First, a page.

The internet hadn’t been invented back then and we arrived in Athens with not a single night of accommodation booked in advance. How’s that for risky?

Somehow we managed it all but later on in the trip things nearly came unstuck when my handbag was stolen in Italy. I blamed it on being distracted by a toddler trying to fall into a castle moat – but maybe I was just a little na├»ve too.

The highs of the trip were truly wonderful. We had an unforgettable Christmas on Crete, saw the annual nativity scene in St Peter’s Square, and stood on a magical hillside at Delphi just taking in the beauty of it all. Most of all we met amazing strangers because having children with us simply broke down barriers. We made lovely connections, with all sorts of people, unhindered by language barriers.

One brief but memorable experience happened at a remote hilltop monastery in Crete. A tiny, wizened old lady (a nun, perhaps) emerged from her cell-like room to offer our three children some home-made biscuits. She didn’t speak English, but it didn’t matter – she was delighted to meet our little ones and we were delighted to have met her.

In many ways travelling with children was an advantage not a problem, and our trip taught me to look past the frustrations and enjoy the special things about introducing your children to the world.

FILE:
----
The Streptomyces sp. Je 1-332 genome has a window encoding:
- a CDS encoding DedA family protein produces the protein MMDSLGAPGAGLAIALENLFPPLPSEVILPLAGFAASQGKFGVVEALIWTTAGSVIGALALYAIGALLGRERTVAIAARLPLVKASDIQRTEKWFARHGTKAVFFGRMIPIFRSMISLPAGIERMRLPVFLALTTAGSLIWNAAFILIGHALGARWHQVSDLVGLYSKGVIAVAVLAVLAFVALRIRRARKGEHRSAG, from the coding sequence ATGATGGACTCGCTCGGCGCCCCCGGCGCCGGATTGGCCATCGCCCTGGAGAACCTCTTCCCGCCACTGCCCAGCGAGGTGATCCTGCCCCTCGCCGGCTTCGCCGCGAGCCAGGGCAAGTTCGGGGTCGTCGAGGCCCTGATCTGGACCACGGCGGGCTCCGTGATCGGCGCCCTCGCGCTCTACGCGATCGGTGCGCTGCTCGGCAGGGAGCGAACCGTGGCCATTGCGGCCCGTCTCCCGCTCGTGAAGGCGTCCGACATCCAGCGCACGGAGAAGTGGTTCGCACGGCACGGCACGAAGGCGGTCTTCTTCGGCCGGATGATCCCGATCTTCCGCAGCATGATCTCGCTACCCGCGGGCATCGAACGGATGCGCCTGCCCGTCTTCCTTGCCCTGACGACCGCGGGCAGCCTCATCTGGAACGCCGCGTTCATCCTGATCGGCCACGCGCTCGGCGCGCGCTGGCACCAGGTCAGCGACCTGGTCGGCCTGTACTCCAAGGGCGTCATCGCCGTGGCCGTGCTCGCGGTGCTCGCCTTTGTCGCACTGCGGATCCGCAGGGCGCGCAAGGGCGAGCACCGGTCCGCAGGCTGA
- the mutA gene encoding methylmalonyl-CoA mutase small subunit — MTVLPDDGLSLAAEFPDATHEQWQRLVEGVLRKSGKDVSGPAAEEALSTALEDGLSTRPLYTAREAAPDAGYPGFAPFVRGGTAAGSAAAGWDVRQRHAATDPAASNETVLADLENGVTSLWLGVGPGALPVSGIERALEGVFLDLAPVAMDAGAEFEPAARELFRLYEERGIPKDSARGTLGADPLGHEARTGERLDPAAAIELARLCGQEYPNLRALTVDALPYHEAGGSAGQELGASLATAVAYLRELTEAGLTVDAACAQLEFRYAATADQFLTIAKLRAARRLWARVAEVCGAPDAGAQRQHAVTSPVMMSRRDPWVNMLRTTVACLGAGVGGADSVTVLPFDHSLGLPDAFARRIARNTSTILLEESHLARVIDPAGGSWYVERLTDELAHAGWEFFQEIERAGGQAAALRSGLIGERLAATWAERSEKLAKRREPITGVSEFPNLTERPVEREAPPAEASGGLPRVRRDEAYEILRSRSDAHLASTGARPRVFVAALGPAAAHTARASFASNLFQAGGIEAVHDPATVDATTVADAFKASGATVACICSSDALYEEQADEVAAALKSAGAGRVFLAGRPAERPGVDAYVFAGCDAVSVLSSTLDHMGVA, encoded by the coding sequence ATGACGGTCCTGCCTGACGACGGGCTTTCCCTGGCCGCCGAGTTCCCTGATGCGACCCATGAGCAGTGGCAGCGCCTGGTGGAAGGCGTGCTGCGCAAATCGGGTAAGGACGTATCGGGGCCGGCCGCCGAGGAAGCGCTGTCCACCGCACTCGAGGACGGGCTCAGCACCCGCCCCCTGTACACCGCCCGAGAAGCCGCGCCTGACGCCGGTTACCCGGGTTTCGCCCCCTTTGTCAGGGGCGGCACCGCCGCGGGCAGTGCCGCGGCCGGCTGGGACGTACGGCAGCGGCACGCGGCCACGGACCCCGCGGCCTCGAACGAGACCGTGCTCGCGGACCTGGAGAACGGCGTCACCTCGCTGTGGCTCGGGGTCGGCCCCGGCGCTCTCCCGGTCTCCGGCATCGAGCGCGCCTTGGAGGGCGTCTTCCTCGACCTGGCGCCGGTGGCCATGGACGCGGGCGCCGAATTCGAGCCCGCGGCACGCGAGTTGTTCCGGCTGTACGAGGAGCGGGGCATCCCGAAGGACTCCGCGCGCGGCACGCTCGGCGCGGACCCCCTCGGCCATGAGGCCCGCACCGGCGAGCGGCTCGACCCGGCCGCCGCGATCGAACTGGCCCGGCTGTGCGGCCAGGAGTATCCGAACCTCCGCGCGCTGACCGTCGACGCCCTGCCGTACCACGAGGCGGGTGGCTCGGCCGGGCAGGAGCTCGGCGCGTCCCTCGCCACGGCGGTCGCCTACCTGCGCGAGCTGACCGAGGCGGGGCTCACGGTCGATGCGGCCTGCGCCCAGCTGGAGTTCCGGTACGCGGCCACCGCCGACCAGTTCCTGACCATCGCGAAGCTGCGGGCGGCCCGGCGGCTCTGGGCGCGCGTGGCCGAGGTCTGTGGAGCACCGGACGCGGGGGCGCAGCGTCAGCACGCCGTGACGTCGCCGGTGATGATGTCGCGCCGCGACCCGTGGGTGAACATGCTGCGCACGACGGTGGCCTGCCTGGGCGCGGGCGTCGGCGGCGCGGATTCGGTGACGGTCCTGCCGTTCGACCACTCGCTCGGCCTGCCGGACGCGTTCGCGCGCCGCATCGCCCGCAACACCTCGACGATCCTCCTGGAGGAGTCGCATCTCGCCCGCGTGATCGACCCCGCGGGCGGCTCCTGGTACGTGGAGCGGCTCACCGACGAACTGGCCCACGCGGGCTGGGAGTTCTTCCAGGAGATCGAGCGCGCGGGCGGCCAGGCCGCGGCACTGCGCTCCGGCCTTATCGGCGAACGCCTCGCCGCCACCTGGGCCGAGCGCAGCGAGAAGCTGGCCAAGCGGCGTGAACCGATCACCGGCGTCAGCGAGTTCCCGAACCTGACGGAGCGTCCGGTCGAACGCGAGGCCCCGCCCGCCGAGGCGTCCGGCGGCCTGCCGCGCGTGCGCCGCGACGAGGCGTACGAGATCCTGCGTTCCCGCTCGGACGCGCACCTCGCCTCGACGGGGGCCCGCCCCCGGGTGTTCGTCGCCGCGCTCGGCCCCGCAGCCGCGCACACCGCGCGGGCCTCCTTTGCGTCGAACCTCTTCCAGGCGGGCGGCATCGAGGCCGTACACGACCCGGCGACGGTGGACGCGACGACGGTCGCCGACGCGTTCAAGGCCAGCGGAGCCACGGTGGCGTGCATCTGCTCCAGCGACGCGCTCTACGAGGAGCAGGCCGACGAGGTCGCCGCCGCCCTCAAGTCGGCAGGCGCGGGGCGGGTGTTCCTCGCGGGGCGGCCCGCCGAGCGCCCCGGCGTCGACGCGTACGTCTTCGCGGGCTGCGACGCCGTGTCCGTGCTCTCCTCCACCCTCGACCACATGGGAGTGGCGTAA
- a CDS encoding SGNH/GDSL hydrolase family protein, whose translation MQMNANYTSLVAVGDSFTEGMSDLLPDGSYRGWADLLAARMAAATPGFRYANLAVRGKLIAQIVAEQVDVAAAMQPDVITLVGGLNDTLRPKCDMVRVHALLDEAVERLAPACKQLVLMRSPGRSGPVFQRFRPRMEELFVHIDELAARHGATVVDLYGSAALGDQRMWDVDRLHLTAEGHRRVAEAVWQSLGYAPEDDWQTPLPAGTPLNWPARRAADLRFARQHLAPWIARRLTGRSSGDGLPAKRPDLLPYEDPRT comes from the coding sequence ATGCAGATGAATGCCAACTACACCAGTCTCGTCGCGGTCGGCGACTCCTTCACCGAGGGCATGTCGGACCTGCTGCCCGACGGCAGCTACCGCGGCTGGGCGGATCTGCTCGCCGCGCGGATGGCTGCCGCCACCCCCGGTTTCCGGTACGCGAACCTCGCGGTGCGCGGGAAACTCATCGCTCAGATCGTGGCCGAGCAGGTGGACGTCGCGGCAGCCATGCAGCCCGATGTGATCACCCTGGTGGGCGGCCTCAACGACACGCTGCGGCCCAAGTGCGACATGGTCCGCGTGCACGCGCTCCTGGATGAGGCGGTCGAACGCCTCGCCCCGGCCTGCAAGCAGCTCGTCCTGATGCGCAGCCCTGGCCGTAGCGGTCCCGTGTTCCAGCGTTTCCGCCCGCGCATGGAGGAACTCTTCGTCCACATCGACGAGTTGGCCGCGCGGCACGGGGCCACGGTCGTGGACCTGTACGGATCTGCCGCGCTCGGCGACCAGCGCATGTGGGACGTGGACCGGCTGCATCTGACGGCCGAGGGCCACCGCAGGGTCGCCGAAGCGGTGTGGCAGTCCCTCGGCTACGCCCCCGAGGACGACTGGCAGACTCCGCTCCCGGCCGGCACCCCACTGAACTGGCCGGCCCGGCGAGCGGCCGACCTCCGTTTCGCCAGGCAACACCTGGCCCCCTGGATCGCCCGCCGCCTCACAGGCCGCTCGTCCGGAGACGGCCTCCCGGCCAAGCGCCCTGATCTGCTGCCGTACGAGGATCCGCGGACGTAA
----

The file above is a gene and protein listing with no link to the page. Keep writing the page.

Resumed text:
At this time of year many parents are heading on a trip away with their families. Just remember that for all the difficulties you may encounter there are moments of joy too.

Happy holidays!
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xo

Linking with:
The Ultimate Rabbit Hole
I Must Confess - My Home Truths
With Some Grace

6 comments:

  1. Oh gosh yes, so true! We have air conditioning in our car but that's about it! And our littlest boy gets carsick so we load up on the car sickness medicine which makes him sleepy and the two times we've traveled any kind of real distance they slept most of the way which was bloody awesome. Your adventures sound far more exciting! Maybe in later years when I get brave we may go further abroad!

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  2. How lovely your mum guest posts for you Lu :)
    She makes great points about how it was so different all those years ago without the creature comforts we have today - but they still did it! My grandparents used to take me to our shack at the river all the time, and as a family we travelled to different parts of Australia. So many great memories!

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  3. It's great to look back on memories from child hood, I want my son to have those memories of travel like I do, and its nice to remember how much it has changed!

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  4. So reassuring to read this, thank you. We're heading on our first overseas family trip to Europe with our high energy toddler and I'm quietly freaking out!

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  5. I love when your Mum says that travelling with her kids allowed them to break down barriers easily. Of all the worry and anxiety travelling with kids brings, the innocence of a child and one seeing the world is always intriguing.

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  6. we didn't do a lot of travel as kids but what what did do brings back wonderful family memories.
    You mum writes great points in this post.

    Lauren | http://www.lifewithlozzn.com